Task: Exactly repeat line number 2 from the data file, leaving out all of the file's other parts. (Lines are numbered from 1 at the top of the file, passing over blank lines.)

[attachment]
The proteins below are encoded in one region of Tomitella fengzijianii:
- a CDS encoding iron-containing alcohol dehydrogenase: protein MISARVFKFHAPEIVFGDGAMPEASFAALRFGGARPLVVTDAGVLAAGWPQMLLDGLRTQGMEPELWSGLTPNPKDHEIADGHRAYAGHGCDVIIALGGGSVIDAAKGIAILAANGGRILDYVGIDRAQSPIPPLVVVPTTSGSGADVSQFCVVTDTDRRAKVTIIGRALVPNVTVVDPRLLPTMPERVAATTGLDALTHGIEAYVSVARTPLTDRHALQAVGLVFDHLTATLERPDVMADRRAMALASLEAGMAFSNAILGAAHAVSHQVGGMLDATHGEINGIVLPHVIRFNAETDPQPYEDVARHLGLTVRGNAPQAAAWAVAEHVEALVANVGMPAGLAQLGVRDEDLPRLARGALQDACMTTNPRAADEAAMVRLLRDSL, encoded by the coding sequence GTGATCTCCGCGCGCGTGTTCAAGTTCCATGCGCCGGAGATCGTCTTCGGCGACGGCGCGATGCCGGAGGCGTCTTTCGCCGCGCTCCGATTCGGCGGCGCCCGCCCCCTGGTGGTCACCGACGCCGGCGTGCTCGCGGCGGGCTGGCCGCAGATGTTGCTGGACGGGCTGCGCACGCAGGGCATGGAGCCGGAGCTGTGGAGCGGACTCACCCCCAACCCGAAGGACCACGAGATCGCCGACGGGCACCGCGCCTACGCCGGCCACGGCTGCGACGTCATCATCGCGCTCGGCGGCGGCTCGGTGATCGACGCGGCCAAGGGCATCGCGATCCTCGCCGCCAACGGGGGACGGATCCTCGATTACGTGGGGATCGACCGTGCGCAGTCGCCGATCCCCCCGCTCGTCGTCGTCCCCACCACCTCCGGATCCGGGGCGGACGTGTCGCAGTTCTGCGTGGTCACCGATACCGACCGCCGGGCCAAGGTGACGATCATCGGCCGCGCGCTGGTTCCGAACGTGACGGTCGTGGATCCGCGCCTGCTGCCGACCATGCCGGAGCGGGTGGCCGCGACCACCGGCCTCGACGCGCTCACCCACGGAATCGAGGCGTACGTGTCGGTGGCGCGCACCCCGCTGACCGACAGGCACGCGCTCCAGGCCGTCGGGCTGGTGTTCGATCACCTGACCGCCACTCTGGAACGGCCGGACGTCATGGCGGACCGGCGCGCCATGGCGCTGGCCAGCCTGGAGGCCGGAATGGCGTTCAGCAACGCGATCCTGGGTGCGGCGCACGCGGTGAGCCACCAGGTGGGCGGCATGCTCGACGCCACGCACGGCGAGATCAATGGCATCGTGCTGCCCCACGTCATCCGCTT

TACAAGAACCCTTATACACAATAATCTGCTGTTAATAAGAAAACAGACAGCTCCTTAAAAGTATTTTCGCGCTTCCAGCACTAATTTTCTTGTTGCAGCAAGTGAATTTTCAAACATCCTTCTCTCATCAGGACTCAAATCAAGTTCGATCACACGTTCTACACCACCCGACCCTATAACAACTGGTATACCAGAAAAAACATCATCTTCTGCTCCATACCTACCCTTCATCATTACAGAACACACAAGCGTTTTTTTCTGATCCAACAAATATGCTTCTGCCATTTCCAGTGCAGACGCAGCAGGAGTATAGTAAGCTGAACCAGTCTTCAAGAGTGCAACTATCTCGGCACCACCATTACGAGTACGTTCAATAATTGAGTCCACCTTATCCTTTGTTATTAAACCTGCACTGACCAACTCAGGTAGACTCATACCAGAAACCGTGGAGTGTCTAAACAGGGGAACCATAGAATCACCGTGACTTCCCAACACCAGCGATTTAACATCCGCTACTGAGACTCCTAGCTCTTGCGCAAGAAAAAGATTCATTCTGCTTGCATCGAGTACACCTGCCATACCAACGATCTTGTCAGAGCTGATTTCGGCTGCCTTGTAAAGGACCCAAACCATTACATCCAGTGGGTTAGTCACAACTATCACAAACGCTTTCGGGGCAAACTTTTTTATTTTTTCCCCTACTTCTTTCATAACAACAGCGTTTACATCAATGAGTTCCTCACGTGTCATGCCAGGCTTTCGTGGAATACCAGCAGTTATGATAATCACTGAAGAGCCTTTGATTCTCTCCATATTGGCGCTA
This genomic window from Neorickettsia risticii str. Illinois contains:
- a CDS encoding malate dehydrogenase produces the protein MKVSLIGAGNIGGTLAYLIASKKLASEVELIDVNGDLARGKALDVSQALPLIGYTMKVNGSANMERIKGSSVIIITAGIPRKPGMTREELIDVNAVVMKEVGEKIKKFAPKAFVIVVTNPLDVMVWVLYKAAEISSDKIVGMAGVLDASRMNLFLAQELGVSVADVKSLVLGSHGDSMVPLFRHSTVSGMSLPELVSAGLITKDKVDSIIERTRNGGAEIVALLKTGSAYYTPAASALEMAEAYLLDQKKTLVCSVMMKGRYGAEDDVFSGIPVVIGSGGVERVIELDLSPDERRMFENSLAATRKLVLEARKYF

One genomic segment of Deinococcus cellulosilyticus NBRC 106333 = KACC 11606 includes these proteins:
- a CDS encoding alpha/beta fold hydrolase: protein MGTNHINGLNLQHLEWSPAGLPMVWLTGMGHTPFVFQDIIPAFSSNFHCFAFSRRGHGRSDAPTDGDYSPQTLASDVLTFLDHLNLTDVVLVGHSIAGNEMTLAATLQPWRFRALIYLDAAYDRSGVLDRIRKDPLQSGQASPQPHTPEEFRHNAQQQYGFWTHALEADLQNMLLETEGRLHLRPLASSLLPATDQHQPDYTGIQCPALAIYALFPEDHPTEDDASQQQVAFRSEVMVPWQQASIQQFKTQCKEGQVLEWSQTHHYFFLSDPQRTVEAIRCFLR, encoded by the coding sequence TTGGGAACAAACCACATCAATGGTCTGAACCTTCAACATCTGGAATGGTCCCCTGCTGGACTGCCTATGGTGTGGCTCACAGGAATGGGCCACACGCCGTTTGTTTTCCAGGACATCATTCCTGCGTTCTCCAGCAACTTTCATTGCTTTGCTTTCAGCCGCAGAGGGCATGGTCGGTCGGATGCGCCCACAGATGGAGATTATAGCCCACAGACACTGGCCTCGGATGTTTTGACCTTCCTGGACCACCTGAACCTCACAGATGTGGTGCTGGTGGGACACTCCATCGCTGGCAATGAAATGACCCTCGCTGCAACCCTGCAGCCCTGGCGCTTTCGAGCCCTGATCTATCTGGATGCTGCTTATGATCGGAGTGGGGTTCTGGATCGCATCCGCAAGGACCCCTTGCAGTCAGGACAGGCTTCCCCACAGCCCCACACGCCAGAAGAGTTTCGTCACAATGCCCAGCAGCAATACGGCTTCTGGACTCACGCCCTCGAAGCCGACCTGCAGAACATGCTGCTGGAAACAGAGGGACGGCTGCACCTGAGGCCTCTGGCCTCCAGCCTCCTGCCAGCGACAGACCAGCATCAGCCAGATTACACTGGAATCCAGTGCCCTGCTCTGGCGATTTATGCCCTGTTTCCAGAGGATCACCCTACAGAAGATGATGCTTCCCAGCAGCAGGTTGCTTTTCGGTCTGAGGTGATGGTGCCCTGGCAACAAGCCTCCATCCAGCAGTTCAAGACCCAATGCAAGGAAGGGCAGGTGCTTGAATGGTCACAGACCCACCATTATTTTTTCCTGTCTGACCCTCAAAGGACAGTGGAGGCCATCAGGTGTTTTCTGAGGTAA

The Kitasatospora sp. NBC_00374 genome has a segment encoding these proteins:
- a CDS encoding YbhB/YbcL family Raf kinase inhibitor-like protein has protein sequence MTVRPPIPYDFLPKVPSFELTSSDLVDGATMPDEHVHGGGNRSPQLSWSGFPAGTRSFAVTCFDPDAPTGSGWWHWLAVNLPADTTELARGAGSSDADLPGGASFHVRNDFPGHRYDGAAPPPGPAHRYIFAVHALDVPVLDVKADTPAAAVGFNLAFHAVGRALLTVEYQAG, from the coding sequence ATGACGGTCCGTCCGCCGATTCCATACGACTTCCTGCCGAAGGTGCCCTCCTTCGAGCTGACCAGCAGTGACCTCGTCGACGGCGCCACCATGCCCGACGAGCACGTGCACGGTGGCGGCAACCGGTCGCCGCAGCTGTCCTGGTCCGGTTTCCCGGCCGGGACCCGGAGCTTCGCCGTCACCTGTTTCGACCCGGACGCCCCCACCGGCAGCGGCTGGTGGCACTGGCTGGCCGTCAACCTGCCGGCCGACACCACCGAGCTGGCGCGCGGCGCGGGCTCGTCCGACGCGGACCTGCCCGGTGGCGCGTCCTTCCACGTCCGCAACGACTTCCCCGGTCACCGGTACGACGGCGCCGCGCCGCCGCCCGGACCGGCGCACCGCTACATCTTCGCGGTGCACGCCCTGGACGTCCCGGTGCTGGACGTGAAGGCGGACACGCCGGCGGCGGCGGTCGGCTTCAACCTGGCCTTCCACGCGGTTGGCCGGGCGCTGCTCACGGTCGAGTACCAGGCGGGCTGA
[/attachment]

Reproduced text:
- a CDS encoding iron-containing alcohol dehydrogenase: protein MISARVFKFHAPEIVFGDGAMPEASFAALRFGGARPLVVTDAGVLAAGWPQMLLDGLRTQGMEPELWSGLTPNPKDHEIADGHRAYAGHGCDVIIALGGGSVIDAAKGIAILAANGGRILDYVGIDRAQSPIPPLVVVPTTSGSGADVSQFCVVTDTDRRAKVTIIGRALVPNVTVVDPRLLPTMPERVAATTGLDALTHGIEAYVSVARTPLTDRHALQAVGLVFDHLTATLERPDVMADRRAMALASLEAGMAFSNAILGAAHAVSHQVGGMLDATHGEINGIVLPHVIRFNAETDPQPYEDVARHLGLTVRGNAPQAAAWAVAEHVEALVANVGMPAGLAQLGVRDEDLPRLARGALQDACMTTNPRAADEAAMVRLLRDSL, encoded by the coding sequence GTGATCTCCGCGCGCGTGTTCAAGTTCCATGCGCCGGAGATCGTCTTCGGCGACGGCGCGATGCCGGAGGCGTCTTTCGCCGCGCTCCGATTCGGCGGCGCCCGCCCCCTGGTGGTCACCGACGCCGGCGTGCTCGCGGCGGGCTGGCCGCAGATGTTGCTGGACGGGCTGCGCACGCAGGGCATGGAGCCGGAGCTGTGGAGCGGACTCACCCCCAACCCGAAGGACCACGAGATCGCCGACGGGCACCGCGCCTACGCCGGCCACGGCTGCGACGTCATCATCGCGCTCGGCGGCGGCTCGGTGATCGACGCGGCCAAGGGCATCGCGATCCTCGCCGCCAACGGGGGACGGATCCTCGATTACGTGGGGATCGACCGTGCGCAGTCGCCGATCCCCCCGCTCGTCGTCGTCCCCACCACCTCCGGATCCGGGGCGGACGTGTCGCAGTTCTGCGTGGTCACCGATACCGACCGCCGGGCCAAGGTGACGATCATCGGCCGCGCGCTGGTTCCGAACGTGACGGTCGTGGATCCGCGCCTGCTGCCGACCATGCCGGAGCGGGTGGCCGCGACCACCGGCCTCGACGCGCTCACCCACGGAATCGAGGCGTACGTGTCGGTGGCGCGCACCCCGCTGACCGACAGGCACGCGCTCCAGGCCGTCGGGCTGGTGTTCGATCACCTGACCGCCACTCTGGAACGGCCGGACGTCATGGCGGACCGGCGCGCCATGGCGCTGGCCAGCCTGGAGGCCGGAATGGCGTTCAGCAACGCGATCCTGGGTGCGGCGCACGCGGTGAGCCACCAGGTGGGCGGCATGCTCGACGCCACGCACGGCGAGATCAATGGCATCGTGCTGCCCCACGTCATCCGCTT